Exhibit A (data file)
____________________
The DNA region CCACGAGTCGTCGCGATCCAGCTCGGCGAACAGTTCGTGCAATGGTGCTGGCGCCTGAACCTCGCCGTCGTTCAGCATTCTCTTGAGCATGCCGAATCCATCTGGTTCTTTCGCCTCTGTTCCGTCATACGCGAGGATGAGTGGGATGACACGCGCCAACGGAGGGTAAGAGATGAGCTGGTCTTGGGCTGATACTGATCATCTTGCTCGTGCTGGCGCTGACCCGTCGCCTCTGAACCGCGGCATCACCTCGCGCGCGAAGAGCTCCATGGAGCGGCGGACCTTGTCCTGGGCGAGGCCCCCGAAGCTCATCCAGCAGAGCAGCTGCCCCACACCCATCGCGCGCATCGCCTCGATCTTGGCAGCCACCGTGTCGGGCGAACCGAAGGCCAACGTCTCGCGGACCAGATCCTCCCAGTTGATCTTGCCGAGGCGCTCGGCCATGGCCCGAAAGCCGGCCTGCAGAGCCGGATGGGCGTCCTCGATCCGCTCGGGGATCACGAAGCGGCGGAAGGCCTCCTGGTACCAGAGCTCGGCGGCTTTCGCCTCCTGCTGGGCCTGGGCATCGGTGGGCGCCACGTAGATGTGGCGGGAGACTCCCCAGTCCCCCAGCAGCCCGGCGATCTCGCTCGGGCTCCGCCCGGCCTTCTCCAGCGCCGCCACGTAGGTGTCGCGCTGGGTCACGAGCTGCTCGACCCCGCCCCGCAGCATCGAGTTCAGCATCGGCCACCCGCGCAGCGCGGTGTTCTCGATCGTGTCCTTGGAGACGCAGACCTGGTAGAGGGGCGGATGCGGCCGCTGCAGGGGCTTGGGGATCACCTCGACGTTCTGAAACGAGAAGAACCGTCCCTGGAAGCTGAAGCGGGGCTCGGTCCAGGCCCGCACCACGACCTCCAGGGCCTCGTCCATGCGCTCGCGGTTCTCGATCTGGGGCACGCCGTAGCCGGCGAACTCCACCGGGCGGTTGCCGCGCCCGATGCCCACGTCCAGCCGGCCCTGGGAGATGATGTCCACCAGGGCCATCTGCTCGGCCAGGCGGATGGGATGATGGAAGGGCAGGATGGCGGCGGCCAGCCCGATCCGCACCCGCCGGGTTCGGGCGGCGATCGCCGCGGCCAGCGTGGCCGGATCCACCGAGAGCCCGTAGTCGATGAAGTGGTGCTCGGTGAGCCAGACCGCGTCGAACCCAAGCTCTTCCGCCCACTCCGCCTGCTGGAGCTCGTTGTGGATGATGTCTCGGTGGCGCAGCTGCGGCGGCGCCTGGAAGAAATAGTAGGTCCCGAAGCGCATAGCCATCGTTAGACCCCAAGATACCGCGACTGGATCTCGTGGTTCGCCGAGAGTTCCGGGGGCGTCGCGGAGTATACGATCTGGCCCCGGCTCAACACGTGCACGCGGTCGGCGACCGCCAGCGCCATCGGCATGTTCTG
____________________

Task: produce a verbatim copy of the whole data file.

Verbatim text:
The DNA region CCACGAGTCGTCGCGATCCAGCTCGGCGAACAGTTCGTGCAATGGTGCTGGCGCCTGAACCTCGCCGTCGTTCAGCATTCTCTTGAGCATGCCGAATCCATCTGGTTCTTTCGCCTCTGTTCCGTCATACGCGAGGATGAGTGGGATGACACGCGCCAACGGAGGGTAAGAGATGAGCTGGTCTTGGGCTGATACTGATCATCTTGCTCGTGCTGGCGCTGACCCGTCGCCTCTGAACCGCGGCATCACCTCGCGCGCGAAGAGCTCCATGGAGCGGCGGACCTTGTCCTGGGCGAGGCCCCCGAAGCTCATCCAGCAGAGCAGCTGCCCCACACCCATCGCGCGCATCGCCTCGATCTTGGCAGCCACCGTGTCGGGCGAACCGAAGGCCAACGTCTCGCGGACCAGATCCTCCCAGTTGATCTTGCCGAGGCGCTCGGCCATGGCCCGAAAGCCGGCCTGCAGAGCCGGATGGGCGTCCTCGATCCGCTCGGGGATCACGAAGCGGCGGAAGGCCTCCTGGTACCAGAGCTCGGCGGCTTTCGCCTCCTGCTGGGCCTGGGCATCGGTGGGCGCCACGTAGATGTGGCGGGAGACTCCCCAGTCCCCCAGCAGCCCGGCGATCTCGCTCGGGCTCCGCCCGGCCTTCTCCAGCGCCGCCACGTAGGTGTCGCGCTGGGTCACGAGCTGCTCGACCCCGCCCCGCAGCATCGAGTTCAGCATCGGCCACCCGCGCAGCGCGGTGTTCTCGATCGTGTCCTTGGAGACGCAGACCTGGTAGAGGGGCGGATGCGGCCGCTGCAGGGGCTTGGGGATCACCTCGACGTTCTGAAACGAGAAGAACCGTCCCTGGAAGCTGAAGCGGGGCTCGGTCCAGGCCCGCACCACGACCTCCAGGGCCTCGTCCATGCGCTCGCGGTTCTCGATCTGGGGCACGCCGTAGCCGGCGAACTCCACCGGGCGGTTGCCGCGCCCGATGCCCACGTCCAGCCGGCCCTGGGAGATGATGTCCACCAGGGCCATCTGCTCGGCCAGGCGGATGGGATGATGGAAGGGCAGGATGGCGGCGGCCAGCCCGATCCGCACCCGCCGGGTTCGGGCGGCGATCGCCGCGGCCAGCGTGGCCGGATCCACCGAGAGCCCGTAGTCGATGAAGTGGTGCTCGGTGAGCCAGACCGCGTCGAACCCAAGCTCTTCCGCCCACTCCGCCTGCTGGAGCTCGTTGTGGATGATGTCTCGGTGGCGCAGCTGCGGCGGCGCCTGGAAGAAATAGTAGGTCCCGAAGCGCATAGCCATCGTTAGACCCCAAGATACCGCGACTGGATCTCGTGGTTCGCCGAGAGTTCCGGGGGCGTCGCGGAGTATACGATCTGGCCCCGGCTCAACACGTGCACGCGGTCGGCGACCGCCAGCGCCATCGGCATGTTCTG